Anthony Harris - The Epsilon Eridani Skitter archive

Tuesday 5 February 2013

Anthony Harris shares this unique piece all the way from outer space which also includes a hidden box

The Epsilon Eridani Skitter, giant palm nut, African blackwood and African porcupine quills, 405mm tall x 150mm dia. (PHOTOGRAPH BY ANTHONY HARRIS)

This is the second of the animals recently discovered on the inner-most planet circling the Epsilon Eridani star. You may not know of the recent return of the first probes to this star system and the cargo that they brought back. An uncle's brother-in-law snuck it out to me and I have been taking care of it.

I lost this critter briefly when it first arrived at my house through carelessness in handling the transport container's lid. Zip! This thing was quick! It came out of its box faster than I could blink. It used ceilings and walls just like they were flat ground.

One of only three examples of extra-terrestrial life, that I was responsible for, was loose in my front room. I chased after it, but it just vanished. I kept hearing something moving around in the house. The cat was pretty freaked out. I hoped that this guy would show itself, but I could not find it for anything.

I put out some live traps but all I caught was a couple of mice. Finally, I glued a thick piece of polystyrene to a 4 x 8 sheet of plywood and then spread some raspberry jelly and peanut butter on the foam. The next morning I found this guy with his legs stuck in the foam.

The cat was watching it from a couple of feet away. They must have reached some kind of a detente because neither one of them was moving. The Skitter turned irate when it saw me, though. It started whipping that tail around, and I was afraid to pick it up. I tried to stick the cat on it; he wasn't having any of that. I finally made a net out of a mesh bag.

I got the Skitter into a cardboard box, but it kept running around and poking holes in the sides. A couple of minutes of that and I started seeing daylight through the box.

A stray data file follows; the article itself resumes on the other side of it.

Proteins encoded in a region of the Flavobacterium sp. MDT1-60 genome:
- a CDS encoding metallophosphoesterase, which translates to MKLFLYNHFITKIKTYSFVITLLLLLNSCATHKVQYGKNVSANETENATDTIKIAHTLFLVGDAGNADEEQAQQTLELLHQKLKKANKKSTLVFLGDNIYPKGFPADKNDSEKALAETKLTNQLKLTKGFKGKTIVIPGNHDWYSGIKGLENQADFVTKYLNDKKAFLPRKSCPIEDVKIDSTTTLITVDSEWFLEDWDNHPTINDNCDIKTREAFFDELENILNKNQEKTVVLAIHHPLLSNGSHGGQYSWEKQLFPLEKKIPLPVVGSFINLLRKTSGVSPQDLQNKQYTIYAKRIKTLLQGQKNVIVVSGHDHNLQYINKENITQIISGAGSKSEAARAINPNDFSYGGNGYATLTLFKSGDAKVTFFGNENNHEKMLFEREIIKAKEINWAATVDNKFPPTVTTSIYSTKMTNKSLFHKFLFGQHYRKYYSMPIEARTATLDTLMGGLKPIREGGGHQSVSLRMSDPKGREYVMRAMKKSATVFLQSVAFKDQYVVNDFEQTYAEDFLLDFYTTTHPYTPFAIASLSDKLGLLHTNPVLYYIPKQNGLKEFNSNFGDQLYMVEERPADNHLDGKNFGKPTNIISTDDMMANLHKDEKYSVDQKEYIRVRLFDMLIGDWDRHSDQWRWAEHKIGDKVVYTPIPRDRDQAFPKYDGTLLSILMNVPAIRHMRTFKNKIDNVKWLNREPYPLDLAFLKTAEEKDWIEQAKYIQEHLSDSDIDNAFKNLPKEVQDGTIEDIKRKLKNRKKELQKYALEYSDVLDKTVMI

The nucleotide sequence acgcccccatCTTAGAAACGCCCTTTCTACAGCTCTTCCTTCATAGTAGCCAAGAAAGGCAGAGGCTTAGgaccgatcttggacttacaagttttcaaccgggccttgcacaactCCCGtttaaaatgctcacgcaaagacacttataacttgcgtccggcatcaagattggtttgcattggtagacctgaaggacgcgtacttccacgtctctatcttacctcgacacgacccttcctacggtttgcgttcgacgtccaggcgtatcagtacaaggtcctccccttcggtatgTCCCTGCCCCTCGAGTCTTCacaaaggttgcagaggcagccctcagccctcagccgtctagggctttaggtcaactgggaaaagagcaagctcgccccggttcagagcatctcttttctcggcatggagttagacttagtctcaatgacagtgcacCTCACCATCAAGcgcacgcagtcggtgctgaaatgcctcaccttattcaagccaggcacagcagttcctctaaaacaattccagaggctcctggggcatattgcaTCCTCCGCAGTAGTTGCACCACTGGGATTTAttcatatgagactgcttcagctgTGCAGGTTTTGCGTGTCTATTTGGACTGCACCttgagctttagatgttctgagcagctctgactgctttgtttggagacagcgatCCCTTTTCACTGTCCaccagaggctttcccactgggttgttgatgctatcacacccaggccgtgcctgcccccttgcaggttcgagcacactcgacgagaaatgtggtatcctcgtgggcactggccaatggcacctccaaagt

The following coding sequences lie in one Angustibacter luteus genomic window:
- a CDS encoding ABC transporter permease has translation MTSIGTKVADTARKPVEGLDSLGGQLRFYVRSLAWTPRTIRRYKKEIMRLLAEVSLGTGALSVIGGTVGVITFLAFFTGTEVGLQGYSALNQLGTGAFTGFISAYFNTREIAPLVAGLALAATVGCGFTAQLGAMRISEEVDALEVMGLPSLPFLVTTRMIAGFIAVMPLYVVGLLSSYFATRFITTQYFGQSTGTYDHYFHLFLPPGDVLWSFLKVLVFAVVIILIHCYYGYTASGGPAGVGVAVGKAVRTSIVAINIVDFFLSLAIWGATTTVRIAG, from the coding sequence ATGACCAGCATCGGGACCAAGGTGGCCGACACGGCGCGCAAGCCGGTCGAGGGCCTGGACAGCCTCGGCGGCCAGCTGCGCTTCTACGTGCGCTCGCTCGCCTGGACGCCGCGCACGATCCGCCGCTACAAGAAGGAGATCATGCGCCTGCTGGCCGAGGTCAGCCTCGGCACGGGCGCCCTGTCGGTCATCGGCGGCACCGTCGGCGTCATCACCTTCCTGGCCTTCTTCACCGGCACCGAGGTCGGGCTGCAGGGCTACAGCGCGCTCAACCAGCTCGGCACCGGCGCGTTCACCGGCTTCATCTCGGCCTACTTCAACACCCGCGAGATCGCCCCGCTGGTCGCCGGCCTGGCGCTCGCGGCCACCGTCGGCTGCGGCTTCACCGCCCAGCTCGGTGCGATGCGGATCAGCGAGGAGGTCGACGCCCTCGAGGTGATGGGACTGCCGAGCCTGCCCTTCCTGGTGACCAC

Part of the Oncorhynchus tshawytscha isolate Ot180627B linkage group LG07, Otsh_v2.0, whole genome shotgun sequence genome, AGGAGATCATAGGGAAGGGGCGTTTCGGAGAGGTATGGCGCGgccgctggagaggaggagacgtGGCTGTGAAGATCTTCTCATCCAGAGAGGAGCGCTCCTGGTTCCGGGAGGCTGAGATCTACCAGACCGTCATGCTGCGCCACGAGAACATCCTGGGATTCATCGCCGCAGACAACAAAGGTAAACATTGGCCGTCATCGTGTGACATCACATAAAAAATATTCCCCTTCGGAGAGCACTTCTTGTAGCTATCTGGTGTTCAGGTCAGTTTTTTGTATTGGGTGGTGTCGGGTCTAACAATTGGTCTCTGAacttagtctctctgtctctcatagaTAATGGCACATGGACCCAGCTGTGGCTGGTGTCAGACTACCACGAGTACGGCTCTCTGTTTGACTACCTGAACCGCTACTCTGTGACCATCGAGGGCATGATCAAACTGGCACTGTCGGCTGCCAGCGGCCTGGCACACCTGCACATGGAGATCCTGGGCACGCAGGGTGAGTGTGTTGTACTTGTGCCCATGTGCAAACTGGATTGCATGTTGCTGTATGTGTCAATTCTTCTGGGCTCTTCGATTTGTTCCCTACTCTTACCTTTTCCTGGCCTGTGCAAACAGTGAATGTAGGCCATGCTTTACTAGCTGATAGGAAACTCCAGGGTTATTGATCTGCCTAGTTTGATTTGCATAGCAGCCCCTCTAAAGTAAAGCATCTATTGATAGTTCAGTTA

Quick as I could, I slipped some crackers with raspberry jelly and peanut butter on them into the box. I guess it gorged itself. It calmed down enough, at any rate, that I was able to get it into a wire cage.

There is a group in my local turning club who goes on binges where they will make variations on a given object for a few weeks or months and show them off at gatherings. They started making ants at one point. So, I figured if we are going to be making bugs, let's make some BUGS! I made three variations: the Strider, Skitter, and the Flame-ended Scroot.

My bugs didn't look like anything from around where I lived, so I figured that they must be immigrants. Epsilon Eridani, at the time I made the bugs, was the closest star which it was considered might have a planet with an earth-like environment.

Have you ever heard of the saying, “To a man holding a hammer, the world looks like a nail.†Well, I am a box maker. If you carefully reach in between the Skitter's legs, and you best be real careful, you can unscrew its belly. I am a thread chaser. The Skitter can be disassembled into eight pieces and fits into a pretty small box. It is great fun, for me, at least, to dump its components out of a box and put it together in front of someone.

The Skitter is made of a giant palm nut, African blackwood (Dalbergia melanoxylon) and African porcupine quills. The quills are just amazing objects. They are very light, but oh so strong due to their inner structure. They are made out of keratin; the same stuff as fingernails and hair. There is no way they would take a thread. The quills are glued into small African blackwood sockets which then thread into the palm nut. 20tpi threads on the quill sockets and 16 on the box's lid. I boiled the tail and then used a heat gun to bend it.

Woodworkers Institute

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